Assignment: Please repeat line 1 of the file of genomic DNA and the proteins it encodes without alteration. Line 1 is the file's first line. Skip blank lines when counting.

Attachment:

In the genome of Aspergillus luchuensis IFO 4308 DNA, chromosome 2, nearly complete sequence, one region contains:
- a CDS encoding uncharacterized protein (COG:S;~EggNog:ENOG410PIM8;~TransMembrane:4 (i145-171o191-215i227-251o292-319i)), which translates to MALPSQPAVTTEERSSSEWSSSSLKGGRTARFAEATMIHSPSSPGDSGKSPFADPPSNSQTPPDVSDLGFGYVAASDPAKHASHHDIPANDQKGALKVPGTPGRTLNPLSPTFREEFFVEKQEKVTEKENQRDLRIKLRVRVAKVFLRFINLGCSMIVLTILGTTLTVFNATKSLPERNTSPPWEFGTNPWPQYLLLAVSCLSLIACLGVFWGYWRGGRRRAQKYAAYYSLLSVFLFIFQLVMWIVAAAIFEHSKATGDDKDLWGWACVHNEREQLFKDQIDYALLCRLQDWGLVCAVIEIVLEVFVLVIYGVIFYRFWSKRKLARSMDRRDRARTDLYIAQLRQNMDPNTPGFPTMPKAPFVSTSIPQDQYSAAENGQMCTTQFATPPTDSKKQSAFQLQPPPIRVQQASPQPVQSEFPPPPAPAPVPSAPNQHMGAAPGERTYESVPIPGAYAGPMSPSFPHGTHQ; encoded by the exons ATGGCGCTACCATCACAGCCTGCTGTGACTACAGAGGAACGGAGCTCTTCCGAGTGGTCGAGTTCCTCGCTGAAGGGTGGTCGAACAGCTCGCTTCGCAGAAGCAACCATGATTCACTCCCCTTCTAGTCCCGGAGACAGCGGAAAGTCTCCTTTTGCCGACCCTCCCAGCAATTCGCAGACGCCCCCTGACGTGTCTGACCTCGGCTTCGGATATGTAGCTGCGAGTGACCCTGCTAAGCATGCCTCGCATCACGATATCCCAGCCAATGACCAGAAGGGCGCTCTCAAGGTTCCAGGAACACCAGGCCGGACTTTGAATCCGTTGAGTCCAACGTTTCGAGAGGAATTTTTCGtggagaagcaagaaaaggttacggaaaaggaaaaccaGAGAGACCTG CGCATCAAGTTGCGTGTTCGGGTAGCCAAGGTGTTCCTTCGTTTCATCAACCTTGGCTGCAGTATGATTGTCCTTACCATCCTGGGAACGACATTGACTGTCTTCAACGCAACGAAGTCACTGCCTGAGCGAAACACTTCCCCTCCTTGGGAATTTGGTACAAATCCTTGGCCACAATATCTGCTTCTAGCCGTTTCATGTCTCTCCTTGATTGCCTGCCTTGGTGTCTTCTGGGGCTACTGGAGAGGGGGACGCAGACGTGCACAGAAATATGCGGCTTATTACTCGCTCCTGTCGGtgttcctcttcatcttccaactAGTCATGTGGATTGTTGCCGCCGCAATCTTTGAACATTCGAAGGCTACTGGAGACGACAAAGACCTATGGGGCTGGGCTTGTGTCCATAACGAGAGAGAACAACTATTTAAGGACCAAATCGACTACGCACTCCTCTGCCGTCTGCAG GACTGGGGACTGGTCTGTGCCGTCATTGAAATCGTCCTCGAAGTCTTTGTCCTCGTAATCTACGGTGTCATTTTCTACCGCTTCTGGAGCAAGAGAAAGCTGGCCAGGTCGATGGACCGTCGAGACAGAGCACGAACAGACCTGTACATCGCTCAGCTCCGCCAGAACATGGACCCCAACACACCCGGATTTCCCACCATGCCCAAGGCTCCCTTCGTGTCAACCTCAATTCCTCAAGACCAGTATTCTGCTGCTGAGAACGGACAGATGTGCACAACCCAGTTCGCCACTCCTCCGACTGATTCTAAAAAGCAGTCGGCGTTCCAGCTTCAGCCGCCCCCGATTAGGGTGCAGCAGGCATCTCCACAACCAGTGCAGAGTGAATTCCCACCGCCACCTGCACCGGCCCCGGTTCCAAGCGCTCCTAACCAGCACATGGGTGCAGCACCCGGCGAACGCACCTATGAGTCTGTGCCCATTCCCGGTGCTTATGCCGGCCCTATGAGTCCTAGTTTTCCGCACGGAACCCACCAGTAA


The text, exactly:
In the genome of Aspergillus luchuensis IFO 4308 DNA, chromosome 2, nearly complete sequence, one region contains: